The effective or net tax rate is the amount of income tax we pay on our adjusted gross income. For many of us under 65, our adjusted gross income is our total income.
The Tax Reform Act of 1986 eliminated many tax breaks and lowered marginal tax rates, which lowered the effective tax rate (ETR). As a result of the act, the ETR for the top 1% of income earners dropped from 33% in 1986 to 26.5% in 1987.
Over the thirty years since 1987, the majority of taxpayers have made a beggars bargain by voting for politicians who promised lower tax rates. During that time, many taxpayers have received a tiny decrease in their ETR while top income earners have seen a 15% decrease.
Below is a chart comparing the ETR for various income brackets in 1987, the year after the reform act, and 2007.
In 2007, what income bracket did you fall into? The chart below shows the top half of all adjusted gross incomes. If you made $33K or more in 2007, you were in the top half of income earners in this country.
The highest earners have enjoyed the biggest reductions in their ETR over the past thirty years.
During the past election cycle, there was much debate about increasing the marginal tax rate on the top incomes in this country. Republicans made significant electoral gains and quashed any attempts to increase taxes, resulting in a compromise this past December that left tax rates unchanged.
Some voters objected in principle to ANY increase in taxes. Some voters objected in principle to an increase on only a small minority of taxpayers, maintaining that the tax pain should be shared so some degree by all taxpayers. The minority of voters who wanted the tax burden to fall heaviest on the upper income taxpayers might have been able to win the argument, particularly among moderates, if they had proposed an across the board 5 or 10% increase in income tax rates. An increase of 10% in a 35% income tax bracket is far more than a 10% increase in a 15% tax bracket. Instead, Democrats proposing a “soak the rich” tax policy change watched in horror as the electorate shifted Republican in many states. “Soak the rich” tax proposals seem to violate some sense of fairness in the American voter, even those who are not rich.
In 1987, the Federal Government collected $392.5B in individual income taxes. Adjusting for inflation (about 83%) and population growth (about 24%) from 1987 – 2007, that amount is $889B. What did the Feds actually collect in 2007? $1,163.5B, an increase of 30% over adjusted 1987 levels. In 2009 and 2010, income tax collections were about $200B less than 2007 levels, yet still about the same level as 1987. This country is running huge deficits each year simply because Federal spending has increased far more than inflation and population growth combined.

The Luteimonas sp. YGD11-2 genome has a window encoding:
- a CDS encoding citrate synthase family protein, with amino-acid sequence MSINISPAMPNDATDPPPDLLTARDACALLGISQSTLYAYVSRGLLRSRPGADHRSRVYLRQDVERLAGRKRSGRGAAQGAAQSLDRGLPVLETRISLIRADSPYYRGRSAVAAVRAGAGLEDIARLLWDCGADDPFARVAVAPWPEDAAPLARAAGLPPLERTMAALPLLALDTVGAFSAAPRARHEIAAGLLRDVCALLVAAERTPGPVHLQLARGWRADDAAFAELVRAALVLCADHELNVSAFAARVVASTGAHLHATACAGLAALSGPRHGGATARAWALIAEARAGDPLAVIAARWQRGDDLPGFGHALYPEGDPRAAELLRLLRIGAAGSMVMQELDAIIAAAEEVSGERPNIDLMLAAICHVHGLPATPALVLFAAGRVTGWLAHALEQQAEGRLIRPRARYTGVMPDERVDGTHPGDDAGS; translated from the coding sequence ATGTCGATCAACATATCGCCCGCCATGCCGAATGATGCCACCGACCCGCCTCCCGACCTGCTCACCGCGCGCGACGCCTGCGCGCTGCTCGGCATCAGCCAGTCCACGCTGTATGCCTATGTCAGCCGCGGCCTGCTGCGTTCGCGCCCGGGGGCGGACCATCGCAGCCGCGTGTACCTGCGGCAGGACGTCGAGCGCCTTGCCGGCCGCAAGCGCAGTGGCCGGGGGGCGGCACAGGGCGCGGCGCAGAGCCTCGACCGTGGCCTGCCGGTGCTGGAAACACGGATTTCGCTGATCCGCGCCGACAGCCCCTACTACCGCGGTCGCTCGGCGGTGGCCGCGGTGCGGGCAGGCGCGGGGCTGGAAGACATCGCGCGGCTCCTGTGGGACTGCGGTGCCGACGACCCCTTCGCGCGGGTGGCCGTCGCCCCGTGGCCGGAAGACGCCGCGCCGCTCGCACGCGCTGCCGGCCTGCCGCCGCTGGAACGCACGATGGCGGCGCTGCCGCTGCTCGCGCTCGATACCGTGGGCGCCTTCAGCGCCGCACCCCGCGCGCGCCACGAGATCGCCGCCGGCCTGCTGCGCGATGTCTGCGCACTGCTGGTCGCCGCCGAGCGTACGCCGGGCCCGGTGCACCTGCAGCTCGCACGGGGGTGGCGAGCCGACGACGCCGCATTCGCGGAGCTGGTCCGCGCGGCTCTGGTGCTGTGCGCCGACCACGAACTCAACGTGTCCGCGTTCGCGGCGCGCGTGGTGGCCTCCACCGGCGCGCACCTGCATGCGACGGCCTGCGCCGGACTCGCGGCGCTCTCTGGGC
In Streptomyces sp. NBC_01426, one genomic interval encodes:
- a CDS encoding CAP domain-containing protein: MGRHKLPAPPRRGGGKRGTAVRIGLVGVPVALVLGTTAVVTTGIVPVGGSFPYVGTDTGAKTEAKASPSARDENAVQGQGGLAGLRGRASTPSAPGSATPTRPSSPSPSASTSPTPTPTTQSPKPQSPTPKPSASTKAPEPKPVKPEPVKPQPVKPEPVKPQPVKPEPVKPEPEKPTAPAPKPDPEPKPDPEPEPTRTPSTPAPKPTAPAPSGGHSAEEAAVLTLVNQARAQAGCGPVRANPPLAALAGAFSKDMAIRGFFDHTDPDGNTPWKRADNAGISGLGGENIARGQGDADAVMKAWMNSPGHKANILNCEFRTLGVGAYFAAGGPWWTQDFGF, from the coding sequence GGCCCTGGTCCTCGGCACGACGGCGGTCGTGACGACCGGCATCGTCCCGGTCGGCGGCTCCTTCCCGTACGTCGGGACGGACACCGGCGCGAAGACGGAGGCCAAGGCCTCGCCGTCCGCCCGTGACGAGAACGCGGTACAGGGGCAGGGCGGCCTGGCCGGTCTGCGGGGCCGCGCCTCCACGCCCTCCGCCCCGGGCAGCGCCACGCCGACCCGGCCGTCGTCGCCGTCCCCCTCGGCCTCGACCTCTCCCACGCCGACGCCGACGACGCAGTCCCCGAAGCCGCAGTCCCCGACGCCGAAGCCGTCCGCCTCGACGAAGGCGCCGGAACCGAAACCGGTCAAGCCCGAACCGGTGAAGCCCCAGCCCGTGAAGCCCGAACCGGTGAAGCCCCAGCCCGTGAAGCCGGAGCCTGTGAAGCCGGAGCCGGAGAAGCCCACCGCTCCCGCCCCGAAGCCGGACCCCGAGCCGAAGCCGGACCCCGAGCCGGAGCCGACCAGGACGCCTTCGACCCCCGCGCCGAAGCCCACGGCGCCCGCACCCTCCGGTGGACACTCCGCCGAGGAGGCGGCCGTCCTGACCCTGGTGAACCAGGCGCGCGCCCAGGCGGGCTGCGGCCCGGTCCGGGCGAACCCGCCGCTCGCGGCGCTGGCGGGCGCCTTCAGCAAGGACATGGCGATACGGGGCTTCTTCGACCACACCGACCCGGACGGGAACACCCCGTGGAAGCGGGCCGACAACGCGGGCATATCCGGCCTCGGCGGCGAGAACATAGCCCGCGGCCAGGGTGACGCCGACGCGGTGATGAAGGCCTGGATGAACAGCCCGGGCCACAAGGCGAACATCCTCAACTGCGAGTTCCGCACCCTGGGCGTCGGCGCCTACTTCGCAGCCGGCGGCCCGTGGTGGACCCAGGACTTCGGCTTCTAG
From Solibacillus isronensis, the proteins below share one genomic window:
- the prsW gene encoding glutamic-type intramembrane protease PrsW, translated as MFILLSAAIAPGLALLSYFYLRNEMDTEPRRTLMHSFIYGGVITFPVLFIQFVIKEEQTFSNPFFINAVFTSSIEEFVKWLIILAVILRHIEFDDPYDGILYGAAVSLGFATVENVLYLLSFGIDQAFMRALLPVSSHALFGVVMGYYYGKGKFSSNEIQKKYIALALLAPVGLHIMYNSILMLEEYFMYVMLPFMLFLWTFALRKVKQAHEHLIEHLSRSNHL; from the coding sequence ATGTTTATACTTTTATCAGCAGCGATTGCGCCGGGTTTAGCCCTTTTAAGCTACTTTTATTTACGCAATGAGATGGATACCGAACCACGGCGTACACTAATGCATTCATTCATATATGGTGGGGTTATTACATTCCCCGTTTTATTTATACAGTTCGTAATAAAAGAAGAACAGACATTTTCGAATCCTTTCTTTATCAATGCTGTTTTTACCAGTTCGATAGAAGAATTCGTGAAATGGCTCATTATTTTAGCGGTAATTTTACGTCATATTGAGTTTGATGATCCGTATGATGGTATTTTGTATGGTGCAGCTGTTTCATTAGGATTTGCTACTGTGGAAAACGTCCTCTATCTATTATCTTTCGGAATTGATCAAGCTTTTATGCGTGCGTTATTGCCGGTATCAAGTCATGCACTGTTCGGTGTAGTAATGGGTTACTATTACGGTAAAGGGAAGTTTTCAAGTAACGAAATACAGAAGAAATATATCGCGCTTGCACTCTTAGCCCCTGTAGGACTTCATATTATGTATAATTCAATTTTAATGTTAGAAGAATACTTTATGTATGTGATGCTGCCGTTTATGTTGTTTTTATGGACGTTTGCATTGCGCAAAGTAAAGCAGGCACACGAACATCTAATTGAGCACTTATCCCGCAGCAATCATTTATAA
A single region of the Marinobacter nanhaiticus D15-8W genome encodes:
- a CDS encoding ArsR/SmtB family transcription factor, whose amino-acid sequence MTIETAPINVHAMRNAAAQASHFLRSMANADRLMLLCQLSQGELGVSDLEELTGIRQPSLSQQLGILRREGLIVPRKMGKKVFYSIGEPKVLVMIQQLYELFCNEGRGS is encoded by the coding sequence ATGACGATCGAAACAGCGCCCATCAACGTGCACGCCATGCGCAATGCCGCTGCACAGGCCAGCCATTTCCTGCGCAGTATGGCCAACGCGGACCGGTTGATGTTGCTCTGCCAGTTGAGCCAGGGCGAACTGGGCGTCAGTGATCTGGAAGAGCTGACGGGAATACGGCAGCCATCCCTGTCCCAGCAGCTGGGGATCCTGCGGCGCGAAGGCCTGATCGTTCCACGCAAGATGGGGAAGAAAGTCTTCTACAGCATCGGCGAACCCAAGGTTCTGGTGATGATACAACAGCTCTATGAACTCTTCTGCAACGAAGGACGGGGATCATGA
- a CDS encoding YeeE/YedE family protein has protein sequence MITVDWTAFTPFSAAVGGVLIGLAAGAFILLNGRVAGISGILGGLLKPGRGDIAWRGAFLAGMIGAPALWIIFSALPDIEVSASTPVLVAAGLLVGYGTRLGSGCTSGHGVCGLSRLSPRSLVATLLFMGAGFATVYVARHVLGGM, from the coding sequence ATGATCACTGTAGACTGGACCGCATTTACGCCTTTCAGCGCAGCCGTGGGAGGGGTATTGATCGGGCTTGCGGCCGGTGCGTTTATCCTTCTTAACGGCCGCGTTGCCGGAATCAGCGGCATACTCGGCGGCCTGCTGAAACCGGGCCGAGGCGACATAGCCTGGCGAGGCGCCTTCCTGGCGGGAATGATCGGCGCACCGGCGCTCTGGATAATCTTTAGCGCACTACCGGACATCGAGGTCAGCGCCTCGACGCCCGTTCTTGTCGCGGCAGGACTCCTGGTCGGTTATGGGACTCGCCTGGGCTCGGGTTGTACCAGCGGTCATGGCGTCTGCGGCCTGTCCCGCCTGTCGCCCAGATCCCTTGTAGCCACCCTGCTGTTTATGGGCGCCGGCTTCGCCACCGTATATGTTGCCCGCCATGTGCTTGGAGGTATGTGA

Below is a comparison of 1987 individual and corporate income taxes adjusted for inflation and population growth with the actual taxes collected in 2007.
Tax collections in 2007 were far stronger than the 1987 pace BUT the federal government is spending money at a faster rate than 1987. Below is a comparison of adjusted 1987 on-budget Federal spending – which excludes most of Social Security – with the actual amount spent in 2007.
As Republican presidential candidates prepare to announce their candidacy, we can be certain that the debate over higher taxes vs. reduced spending will only heat up further. Proponents of higher taxes can point to the charts above and make a good case that the top 5% of incomes have enjoyed greater tax reductions than the rest of us over the past thirty years. Proponents of reduced spending can make a valid case that the federal government has just gotten too big. There is no resolution to the debate. Some people want the federal government to take a greater role in our lives – some don’t. The only “solution” is a compromise – cut some Federal spending, including defense, and bump up taxes an equal percentage on most American taxpayers.